Military history

CHAPTER 21

 1Belgium—The Official Account of What Happened, 1939–1940, pp. 27–29.

 2NCA, IV, p. 1037 (N.D. 2329–PS).

 3Ibid., VI, p. 880 (N.D. C–62).

 4. Allen Dulles, op. cit., pp. 58–61. Dulles says Col. Sas personally confirmed this account to him after the war.

 5. There is a vast amount of material on the development of the German plans for the attack in the West. I have drawn on the following: the diaries of Halder and Jodl; Halder’s booklet, Hitler als Feldherr, Munich, 1949 (an English translation, Hitler as War Lord, was published in London in 1950); extracts from the OKW War Diary published in the NCA and TMWC volumes of the Nuremberg documents; the various directives of Hitler and OKW, published in the Nuremberg volumes and in DGFP, VIII and IX; Manstein, Verlorene Siege; Goerlitz, History of the German General Staff and Der Zweite Weltkrieg; Jacobsen, Dokumente zur Vorgeschichte des Westfeldzuges, 1939–40; Guderian, Panzer Leader; Blumentritt, Von Rundstedt; Liddell Hart, The German Generals Talk; considerable German material in the Nuremberg documents of the NOKW series which were produced at the secondary trials. For the British plans, see Churchill’s first two volumes of his memoirs; Ellis, The War in France and Flanders, which is the official British account; J. F. C. Fuller, The Second World War; Draper, The Six Weeks’ War. The best over-all account, based on all the German material available, is in Telford Taylor’s The March of Conquest.

 6. Churchill, Their Finest Hour, pp. 42–43.

 7DGFP, IX, pp. 343–44.

 8. Both Goering and Kesselring were questioned on the stand at Nuremberg in regard to the bombing of Rotterdam. See TMWC, IX, pp. 175–77,213–18,338–40.

 9TMWC, XXXVI, p. 656.

10. Churchill, Their Finest Hour, p. 40.

11. For more detailed accounts, see Walther Melzer, Albert Kanal und Eben-Emael; Rudolf Witzig, “Die Einnahme von Eben-Emael,” Wehrkunde, May 1954 (Lt. Witzig commanded the operation, but because of a mishap to his glider did not arrive until his men, under Sgt. Wenzel, had nearly accomplished their mission); Gen. van Overstraeten, Albert I-Leopold III; Belgium—The Official Account of What Happened. Telford Taylor, The March of Conquest, pp. 210–14, gives an excellent summary.

12. Churchill, Their Finest Hour, pp. 46–47.

13. Hitler to Mussolini, May 18, 1940, DGFP, IX, pp. 374–75.

14. From the King’s own account of the meeting and that of Premier Pierlot. Published in the official Belgian Rapport, Annexes, pp. 69–75, and quoted by Paul Reynaud, who was French Premier at the time, in his In the Thick of the Fight, pp. 420–26.

15. Lord Gort’s dispatches, Supplement to the London Gazette, London, 1941.

16. Weygand, Rappelé au service, pp. 125–26.

17. Churchill, Their Finest Hour, p. 76.

18. Liddell Hart, The German Generals Talk, pp. 114–15 (soft-cover edition).

19Ciano Diaries, pp. 265–66.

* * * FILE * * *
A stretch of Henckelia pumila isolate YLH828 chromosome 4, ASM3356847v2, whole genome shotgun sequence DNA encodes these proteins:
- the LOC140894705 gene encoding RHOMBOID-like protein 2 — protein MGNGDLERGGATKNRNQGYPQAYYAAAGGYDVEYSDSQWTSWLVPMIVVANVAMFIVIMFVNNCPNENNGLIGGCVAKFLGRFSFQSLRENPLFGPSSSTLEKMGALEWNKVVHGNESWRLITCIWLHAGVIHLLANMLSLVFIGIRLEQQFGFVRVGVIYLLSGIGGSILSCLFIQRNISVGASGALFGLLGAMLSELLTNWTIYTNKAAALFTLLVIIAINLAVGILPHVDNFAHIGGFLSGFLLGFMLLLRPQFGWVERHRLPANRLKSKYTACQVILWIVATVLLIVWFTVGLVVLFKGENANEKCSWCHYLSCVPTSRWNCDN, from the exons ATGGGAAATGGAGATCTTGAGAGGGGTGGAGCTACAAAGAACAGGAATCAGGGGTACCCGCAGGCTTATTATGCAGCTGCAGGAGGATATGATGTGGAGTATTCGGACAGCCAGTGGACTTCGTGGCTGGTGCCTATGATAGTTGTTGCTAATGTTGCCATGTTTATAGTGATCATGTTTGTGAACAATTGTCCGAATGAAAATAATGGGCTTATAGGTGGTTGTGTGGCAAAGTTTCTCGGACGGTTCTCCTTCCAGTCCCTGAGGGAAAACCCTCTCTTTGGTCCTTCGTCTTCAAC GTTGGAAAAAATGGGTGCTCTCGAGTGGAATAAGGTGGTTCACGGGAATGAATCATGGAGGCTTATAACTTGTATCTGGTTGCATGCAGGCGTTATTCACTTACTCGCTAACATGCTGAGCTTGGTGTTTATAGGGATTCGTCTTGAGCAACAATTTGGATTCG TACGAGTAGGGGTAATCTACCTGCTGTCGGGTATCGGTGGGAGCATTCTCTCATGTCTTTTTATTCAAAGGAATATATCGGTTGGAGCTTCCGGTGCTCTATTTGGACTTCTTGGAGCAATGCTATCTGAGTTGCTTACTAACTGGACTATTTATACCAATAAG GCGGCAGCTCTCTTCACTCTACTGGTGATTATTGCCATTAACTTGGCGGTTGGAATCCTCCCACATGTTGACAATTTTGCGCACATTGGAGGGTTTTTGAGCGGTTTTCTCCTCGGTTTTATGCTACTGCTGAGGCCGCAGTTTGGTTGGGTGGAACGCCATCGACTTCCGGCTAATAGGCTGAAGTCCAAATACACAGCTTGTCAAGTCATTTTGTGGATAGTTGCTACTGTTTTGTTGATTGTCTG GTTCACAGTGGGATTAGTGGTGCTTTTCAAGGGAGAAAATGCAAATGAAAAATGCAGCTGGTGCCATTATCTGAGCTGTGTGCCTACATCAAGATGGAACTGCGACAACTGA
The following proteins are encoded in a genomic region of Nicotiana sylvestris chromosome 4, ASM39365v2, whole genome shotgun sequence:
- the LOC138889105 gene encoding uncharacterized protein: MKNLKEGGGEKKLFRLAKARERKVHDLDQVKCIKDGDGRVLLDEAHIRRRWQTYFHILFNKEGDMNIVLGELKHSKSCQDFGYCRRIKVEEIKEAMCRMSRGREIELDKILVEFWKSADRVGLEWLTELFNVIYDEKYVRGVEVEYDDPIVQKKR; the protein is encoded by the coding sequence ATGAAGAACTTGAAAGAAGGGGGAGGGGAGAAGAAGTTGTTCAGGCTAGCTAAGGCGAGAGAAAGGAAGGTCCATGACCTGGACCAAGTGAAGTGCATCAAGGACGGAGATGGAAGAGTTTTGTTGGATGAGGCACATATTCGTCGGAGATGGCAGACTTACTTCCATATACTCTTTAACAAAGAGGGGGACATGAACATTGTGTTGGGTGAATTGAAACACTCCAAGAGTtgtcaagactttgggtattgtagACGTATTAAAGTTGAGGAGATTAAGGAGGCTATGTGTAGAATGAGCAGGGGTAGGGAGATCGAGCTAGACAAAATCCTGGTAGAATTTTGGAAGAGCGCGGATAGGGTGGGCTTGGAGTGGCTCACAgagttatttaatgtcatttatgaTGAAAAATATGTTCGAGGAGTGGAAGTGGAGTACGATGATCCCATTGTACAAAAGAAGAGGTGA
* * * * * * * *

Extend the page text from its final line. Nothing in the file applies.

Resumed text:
20. Telford Taylor, The March of Conquest, p. 297.

21. Text, Wilhelm II’s telegram and draft of Hitler’s reply, DGFP, IX, p. 598.

22. Texts of the exchange of letters between Hitler and Mussolini in May-June 1940 are in DGFP, IX.

23Ciano Diaries, p. 267.

24DGFP, IX, pp. 608–11.

25Ciano Diaries, p. 266.

26Ibid., p. 266.

27. Though copies of the minutes found in the German Archives are unsigned, Dr. Schmidt has testified that he himself drew them up. Since he acted as interpreter, he was in the best position of anyone to do this. They are printed in DGFP, IX, as follows: negotiations of June 21, pp. 643–52; record of the telephone conversations between Gen. Huntziger and Gen. Weygand (at Bordeaux) on the evening of June 21, as drawn up by Schmidt, who had been directed to listen in, pp. 652–54; record of the telephone conversation between Gen. Huntziger and Col. Bourget, Gen. Weygand’s adjutant (at Bordeaux), at 10 A.M. on June 22, pp. 664–71; text of the Franco–German Armistice Agreement, pp. 671–76; memorandum of questions raised by the French and answered by the Germans during me negotiations at Compiègne, pp. 676–79. Hitler gave instructions that this document, though not a part of the agreement, was “binding on the German side.”

The Germans had placed hidden microphones in the wagon-lit and recorded every word spoken. I myself listened to part of the proceedings as they were being recorded In the German communications van. So far as I know, they were never published and perhaps neither the recording nor the transcript was ever found. My own notes are very fragmentary, except for the closing dramatic session.

28. Churchill, Their Finest Hour, p. 177.

29DGFP, X, pp. 49–50.

30Ibid., IX, pp. 550–51.

31Ibid., IX, pp. 558–59, 585.

32Ibid., X, pp. 125–26.

33Ibid., pp. 39–40.

34Ibid., p. 298.

35Ibid., pp. 424, 435.

36. Churchill, Their Finest Hour, pp. 259–60.

37Ibid., pp. 261–62.

38DGFP, X, p. 82.

39. OKW directive, signed by Keitel, FCNA, 1940, pp. 61–62.

40Ciano Diaries, p. 274.

41FCNA, 1940, pp. 62–66.

42. Letter of Hitler to Mussolini, July 13, 1940, DGFP, X, pp. 209–11.

43. Text of Directive No. 16, NCA, III, pp. 399–403 (N.D. 442–PS). It is also published in DGFP, X, pp. 226–29.

44The Ciano Diaries, pp. 277–78 (for July 19, 22).

45. Churchill, Their Finest Hour, p. 261.

46DGFP, X, pp. 79–80.

47Ibid., p. 148.

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